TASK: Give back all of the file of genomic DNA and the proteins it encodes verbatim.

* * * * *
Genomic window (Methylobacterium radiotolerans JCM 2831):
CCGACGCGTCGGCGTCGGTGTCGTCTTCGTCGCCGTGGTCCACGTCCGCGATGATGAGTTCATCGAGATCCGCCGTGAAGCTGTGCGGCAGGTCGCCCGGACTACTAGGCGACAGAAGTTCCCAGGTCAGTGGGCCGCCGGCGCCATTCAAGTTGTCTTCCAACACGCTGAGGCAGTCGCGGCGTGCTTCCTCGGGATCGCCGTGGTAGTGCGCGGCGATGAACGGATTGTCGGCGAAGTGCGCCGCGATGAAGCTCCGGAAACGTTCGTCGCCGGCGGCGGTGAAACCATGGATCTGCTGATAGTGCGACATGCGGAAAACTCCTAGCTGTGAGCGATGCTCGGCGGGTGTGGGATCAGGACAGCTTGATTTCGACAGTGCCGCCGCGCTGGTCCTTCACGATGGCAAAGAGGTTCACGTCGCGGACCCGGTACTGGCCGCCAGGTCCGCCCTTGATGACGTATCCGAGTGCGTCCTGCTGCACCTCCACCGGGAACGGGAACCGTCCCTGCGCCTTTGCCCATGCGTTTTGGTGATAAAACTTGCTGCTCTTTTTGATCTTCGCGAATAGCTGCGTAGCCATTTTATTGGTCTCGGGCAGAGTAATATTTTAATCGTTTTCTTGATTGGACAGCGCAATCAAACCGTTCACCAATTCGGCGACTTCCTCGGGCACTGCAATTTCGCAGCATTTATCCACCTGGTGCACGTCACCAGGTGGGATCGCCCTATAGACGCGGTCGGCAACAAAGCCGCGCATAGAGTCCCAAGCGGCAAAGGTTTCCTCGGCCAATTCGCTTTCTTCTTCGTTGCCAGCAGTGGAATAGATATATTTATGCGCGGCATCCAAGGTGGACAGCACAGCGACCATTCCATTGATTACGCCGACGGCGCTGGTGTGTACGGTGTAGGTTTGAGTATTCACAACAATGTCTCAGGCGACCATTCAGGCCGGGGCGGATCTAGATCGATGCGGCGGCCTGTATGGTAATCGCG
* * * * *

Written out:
Genomic window (Methylobacterium radiotolerans JCM 2831):
CCGACGCGTCGGCGTCGGTGTCGTCTTCGTCGCCGTGGTCCACGTCCGCGATGATGAGTTCATCGAGATCCGCCGTGAAGCTGTGCGGCAGGTCGCCCGGACTACTAGGCGACAGAAGTTCCCAGGTCAGTGGGCCGCCGGCGCCATTCAAGTTGTCTTCCAACACGCTGAGGCAGTCGCGGCGTGCTTCCTCGGGATCGCCGTGGTAGTGCGCGGCGATGAACGGATTGTCGGCGAAGTGCGCCGCGATGAAGCTCCGGAAACGTTCGTCGCCGGCGGCGGTGAAACCATGGATCTGCTGATAGTGCGACATGCGGAAAACTCCTAGCTGTGAGCGATGCTCGGCGGGTGTGGGATCAGGACAGCTTGATTTCGACAGTGCCGCCGCGCTGGTCCTTCACGATGGCAAAGAGGTTCACGTCGCGGACCCGGTACTGGCCGCCAGGTCCGCCCTTGATGACGTATCCGAGTGCGTCCTGCTGCACCTCCACCGGGAACGGGAACCGTCCCTGCGCCTTTGCCCATGCGTTTTGGTGATAAAACTTGCTGCTCTTTTTGATCTTCGCGAATAGCTGCGTAGCCATTTTATTGGTCTCGGGCAGAGTAATATTTTAATCGTTTTCTTGATTGGACAGCGCAATCAAACCGTTCACCAATTCGGCGACTTCCTCGGGCACTGCAATTTCGCAGCATTTATCCACCTGGTGCACGTCACCAGGTGGGATCGCCCTATAGACGCGGTCGGCAACAAAGCCGCGCATAGAGTCCCAAGCGGCAAAGGTTTCCTCGGCCAATTCGCTTTCTTCTTCGTTGCCAGCAGTGGAATAGATATATTTATGCGCGGCATCCAAGGTGGACAGCACAGCGACCATTCCATTGATTACGCCGACGGCGCTGGTGTGTACGGTGTAGGTTTGAGTATTCACAACAATGTCTCAGGCGACCATTCAGGCCGGGGCGGATCTAGATCGATGCGGCGGCCTGTATGGTAATCGCG